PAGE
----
Under the state interpretation of A.B. In 2098, the Medical Association could rule that a doctor's advice contradicts "contemporary scientific consensus," which is equivalent to the latest CDC recommendations. The board may also conclude that the doctor's advice was "false or misleading." However, it could find that the doctor's treatment practice met the pre-existing "standard of care" that the state says was established by A.B. 2098. Even if the doctor ultimately retained his license, he would still suffer the embarrassment, expense, inconvenience, and anxiety that accompanies such an examination.

Doctors who want to avoid this ordeal should think twice before offering their honest opinions to their patients. This is how a “chilling effect” works.

Because Shubb concluded that A.B. 2098 is unconstitutionally vague, he did not directly address the claim that he violated the First Amendment. But he noted that "vague laws are particularly objectionable when they 'refer to sensitive areas of First Amendment liberties,' because they 'serve to inhibit the exercise of those liberties.'" Just show that a threat of possible execution will cause you to censor yourself.'"

Two California chapters of the American Civil Liberties Unionpresented an abstractnoMcDonald contra Lawsonwhich raised similar concerns. "AB 2098 arguably exceeds First Amendment protected speech," she said.this. "Specifically, it limits doctors from talking to their patients about certain topics, which limits their ability to communicate."

not a 2002 caseConant x Walters, the United States Court of Appeals for the 9th Circuit, which includes California, ruled that the federal government violated the First Amendment when it threatened to revoke the prescribing privileges of doctors who recommended medical marijuana to their patients, advice that contradicted the "scientific consensus as defined by federal officials. "An essential part of medical work is doctor-patient communication," according to the Court of Appeals. "Physicians must be able to speak openly and frankly with patients." This ruling, According to the ACLU report, it “clearly precludes the state from censoring COVID-19-related discussions, medical advice, and medical recommendations unless content-based regulation can withstand scrutiny.”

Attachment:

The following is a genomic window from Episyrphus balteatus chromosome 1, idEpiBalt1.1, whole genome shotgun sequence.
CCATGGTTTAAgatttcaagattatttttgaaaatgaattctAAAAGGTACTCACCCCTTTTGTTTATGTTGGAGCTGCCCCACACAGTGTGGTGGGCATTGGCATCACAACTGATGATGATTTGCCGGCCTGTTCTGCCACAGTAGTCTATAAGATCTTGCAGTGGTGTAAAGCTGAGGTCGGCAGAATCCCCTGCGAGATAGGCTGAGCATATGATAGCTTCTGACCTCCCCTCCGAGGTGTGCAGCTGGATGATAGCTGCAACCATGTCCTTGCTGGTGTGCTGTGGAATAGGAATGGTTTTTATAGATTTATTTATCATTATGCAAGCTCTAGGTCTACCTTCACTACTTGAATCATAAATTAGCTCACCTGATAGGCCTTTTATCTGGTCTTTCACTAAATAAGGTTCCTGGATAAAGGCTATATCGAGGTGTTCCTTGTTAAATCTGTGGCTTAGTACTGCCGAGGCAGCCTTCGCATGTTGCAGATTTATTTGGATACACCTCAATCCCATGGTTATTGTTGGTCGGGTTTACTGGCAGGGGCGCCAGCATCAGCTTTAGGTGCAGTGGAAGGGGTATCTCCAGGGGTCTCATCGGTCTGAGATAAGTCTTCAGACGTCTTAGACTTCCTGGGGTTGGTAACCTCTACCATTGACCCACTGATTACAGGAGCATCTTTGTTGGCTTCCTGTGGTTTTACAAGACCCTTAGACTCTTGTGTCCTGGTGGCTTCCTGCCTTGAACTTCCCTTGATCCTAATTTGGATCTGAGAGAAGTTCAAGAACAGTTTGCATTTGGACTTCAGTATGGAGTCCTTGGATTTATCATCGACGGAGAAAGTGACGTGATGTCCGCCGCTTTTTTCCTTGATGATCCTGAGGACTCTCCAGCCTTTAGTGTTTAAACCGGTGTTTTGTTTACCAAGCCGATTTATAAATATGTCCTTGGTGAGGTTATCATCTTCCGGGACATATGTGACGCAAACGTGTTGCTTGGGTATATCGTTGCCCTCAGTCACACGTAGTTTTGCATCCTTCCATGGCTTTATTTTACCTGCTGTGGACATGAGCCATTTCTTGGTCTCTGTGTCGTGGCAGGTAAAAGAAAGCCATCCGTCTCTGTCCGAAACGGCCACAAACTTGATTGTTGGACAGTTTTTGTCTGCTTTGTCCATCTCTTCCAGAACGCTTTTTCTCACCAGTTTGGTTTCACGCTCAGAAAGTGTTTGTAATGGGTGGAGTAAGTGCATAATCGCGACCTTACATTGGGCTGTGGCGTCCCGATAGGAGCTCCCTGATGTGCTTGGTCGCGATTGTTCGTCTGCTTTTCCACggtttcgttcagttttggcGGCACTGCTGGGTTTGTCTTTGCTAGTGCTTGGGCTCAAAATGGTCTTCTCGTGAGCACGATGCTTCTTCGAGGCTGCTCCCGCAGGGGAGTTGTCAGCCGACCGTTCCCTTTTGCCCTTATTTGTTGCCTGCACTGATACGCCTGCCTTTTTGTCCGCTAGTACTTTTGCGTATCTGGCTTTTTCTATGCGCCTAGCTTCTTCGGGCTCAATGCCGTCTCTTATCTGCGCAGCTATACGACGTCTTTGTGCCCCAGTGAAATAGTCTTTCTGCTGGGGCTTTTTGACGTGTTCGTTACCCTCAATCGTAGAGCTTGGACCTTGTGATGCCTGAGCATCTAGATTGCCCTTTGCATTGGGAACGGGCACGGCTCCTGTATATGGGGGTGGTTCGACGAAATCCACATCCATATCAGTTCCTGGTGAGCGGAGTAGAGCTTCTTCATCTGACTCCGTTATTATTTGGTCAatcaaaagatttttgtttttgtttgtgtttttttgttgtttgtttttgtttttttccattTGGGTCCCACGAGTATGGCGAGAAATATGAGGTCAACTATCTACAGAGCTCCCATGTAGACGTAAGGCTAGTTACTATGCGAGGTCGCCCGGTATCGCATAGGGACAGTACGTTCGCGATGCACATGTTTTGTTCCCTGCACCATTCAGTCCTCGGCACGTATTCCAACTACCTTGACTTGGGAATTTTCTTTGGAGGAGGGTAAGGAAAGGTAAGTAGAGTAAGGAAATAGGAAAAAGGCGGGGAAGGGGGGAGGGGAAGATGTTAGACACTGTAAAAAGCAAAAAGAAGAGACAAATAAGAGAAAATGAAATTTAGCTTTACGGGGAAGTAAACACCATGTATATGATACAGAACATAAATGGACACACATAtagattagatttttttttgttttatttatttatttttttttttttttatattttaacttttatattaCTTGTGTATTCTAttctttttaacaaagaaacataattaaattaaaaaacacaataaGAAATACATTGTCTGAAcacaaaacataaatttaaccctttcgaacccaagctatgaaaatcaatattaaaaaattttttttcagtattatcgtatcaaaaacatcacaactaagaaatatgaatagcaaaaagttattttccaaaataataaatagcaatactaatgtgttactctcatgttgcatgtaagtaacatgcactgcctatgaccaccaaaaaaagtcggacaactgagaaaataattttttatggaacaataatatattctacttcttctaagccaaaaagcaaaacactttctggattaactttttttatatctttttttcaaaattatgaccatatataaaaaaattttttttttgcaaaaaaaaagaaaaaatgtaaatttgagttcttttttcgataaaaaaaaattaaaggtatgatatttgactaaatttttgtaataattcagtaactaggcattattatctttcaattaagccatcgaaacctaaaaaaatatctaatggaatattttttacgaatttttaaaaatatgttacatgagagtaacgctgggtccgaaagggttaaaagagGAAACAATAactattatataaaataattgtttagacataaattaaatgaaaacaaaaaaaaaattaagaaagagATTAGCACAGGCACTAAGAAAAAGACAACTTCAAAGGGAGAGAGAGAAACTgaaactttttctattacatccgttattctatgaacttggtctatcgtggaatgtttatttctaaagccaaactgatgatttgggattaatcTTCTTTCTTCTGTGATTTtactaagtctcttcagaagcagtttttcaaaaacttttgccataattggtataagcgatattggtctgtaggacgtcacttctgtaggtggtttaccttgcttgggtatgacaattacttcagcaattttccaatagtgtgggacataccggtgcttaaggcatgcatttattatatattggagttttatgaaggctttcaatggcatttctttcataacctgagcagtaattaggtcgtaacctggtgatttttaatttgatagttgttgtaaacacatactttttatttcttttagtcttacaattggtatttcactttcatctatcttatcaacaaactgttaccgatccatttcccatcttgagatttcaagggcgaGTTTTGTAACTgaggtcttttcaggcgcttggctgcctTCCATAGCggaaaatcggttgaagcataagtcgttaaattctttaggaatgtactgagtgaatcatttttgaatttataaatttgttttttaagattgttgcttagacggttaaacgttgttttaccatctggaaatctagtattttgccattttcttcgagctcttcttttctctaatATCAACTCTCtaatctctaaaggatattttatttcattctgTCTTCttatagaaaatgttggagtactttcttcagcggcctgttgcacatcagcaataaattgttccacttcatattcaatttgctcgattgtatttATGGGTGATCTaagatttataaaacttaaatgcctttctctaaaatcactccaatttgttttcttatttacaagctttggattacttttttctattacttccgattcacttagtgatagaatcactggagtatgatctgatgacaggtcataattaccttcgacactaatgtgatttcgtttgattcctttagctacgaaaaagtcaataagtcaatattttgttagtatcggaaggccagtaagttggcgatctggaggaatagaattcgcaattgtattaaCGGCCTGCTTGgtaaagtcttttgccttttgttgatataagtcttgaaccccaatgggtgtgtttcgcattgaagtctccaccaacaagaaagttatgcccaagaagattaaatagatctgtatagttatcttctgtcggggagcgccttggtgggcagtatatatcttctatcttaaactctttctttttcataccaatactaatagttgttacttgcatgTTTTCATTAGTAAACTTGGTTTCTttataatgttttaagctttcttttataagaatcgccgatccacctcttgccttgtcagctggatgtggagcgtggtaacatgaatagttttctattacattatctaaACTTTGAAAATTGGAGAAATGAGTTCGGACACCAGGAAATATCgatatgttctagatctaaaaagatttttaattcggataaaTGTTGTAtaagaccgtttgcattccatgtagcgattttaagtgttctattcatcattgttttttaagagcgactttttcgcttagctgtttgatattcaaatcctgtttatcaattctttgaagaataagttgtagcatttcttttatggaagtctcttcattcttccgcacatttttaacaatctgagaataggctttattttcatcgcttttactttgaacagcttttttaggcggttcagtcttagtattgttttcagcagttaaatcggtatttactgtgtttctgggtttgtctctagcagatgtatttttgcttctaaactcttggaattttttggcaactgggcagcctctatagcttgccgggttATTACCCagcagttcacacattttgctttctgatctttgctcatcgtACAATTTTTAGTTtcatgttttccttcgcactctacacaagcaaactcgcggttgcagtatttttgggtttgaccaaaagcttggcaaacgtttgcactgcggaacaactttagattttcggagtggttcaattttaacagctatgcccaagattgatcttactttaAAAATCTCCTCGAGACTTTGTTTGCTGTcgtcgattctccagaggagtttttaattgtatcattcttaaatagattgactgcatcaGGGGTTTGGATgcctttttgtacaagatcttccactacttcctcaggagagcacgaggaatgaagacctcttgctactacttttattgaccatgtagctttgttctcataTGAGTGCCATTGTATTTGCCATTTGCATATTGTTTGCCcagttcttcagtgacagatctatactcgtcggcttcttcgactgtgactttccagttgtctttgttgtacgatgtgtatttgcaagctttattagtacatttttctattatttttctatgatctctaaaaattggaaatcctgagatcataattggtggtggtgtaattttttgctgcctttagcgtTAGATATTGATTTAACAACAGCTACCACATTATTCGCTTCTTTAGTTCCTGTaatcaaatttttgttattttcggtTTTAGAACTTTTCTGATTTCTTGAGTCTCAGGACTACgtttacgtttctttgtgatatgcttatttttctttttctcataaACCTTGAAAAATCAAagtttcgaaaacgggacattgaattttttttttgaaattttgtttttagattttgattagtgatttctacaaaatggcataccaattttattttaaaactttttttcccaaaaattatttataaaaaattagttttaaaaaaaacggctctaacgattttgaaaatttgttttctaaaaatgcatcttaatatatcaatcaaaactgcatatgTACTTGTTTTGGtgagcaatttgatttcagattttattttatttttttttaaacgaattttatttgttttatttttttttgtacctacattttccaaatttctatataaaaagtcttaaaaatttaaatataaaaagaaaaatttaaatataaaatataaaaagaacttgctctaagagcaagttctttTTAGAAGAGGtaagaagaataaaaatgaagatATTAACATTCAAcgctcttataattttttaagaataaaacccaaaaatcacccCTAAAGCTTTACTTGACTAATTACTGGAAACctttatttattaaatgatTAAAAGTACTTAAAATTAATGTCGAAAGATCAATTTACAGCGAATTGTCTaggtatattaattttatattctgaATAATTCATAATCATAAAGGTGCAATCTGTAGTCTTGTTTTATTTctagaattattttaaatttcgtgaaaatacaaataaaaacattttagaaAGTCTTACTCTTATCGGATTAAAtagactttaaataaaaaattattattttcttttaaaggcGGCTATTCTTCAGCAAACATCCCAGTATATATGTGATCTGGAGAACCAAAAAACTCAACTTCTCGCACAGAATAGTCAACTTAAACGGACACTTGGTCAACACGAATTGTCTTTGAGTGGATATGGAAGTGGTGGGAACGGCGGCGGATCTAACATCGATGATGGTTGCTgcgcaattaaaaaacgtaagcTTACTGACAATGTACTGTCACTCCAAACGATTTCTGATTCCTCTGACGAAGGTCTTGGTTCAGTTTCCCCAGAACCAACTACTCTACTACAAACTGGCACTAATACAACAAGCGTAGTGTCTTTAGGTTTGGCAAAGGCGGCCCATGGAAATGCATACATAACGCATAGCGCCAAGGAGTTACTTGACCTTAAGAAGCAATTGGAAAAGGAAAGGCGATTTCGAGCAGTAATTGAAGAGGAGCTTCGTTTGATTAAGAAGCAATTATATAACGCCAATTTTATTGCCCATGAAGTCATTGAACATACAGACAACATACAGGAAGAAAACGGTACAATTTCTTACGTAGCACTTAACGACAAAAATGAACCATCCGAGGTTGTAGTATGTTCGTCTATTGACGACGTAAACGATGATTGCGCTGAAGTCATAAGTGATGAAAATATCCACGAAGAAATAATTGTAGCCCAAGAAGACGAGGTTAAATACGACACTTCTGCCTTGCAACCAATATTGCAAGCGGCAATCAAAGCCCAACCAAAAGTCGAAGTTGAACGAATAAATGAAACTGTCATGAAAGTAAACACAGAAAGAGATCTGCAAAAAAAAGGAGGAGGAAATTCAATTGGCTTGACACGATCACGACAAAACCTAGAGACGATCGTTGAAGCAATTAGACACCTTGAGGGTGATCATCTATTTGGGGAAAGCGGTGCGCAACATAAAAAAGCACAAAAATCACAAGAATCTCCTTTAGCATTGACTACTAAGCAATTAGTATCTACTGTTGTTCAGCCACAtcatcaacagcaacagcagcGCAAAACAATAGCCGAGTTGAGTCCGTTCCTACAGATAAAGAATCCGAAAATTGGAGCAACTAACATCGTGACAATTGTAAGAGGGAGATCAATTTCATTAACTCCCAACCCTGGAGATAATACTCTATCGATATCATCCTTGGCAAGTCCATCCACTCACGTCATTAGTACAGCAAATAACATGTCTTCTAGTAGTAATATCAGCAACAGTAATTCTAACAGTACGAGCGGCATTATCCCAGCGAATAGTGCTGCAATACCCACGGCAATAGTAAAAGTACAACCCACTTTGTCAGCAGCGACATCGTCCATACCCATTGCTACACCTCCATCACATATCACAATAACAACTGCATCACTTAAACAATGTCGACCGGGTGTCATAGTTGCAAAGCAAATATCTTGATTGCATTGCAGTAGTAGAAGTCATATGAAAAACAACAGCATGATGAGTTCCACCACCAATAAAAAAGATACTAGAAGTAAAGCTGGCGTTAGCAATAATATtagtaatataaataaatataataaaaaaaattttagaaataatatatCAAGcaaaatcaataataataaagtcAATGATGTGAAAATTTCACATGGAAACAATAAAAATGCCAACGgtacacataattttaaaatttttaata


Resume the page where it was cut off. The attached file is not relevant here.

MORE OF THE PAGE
According to Slaughter, A.B. 2098 is consistent with the First Amendment because it "incidentally overloads speech as a professional rule." She said the law "only requires that a doctor, when treating or advising a patient with COVID-19, not provide verifiably false information that contradicts the prevailing scientific consensus in a way that goes against the standard of care."

That conclusion depends on accepting the implausible reading of A.B. 2098. But Shubb found the interpretation "difficult to justify" based on the wording of the statute. And even if it were accepted, he would not clarify what "scientific consensus" means in this context.

Two federal judges have debated this law and have come to diametrically opposed conclusions about its meaning. Slaughter, who was appointed by President Joe Biden last April after serving as an Orange County state judge for eight years, said the legal definition of disinformation was clear. Shubb, appointed by President George H.W. Bush saw hopeless confusion in 1990. Yet doctors without legal training or legal experience are expected to find out what the law says, knowing that if they get it wrong they are risking their license and livelihood. In these circumstances, self-censorship is prudent and consistent with what the California legislature appears to be trying to accomplish.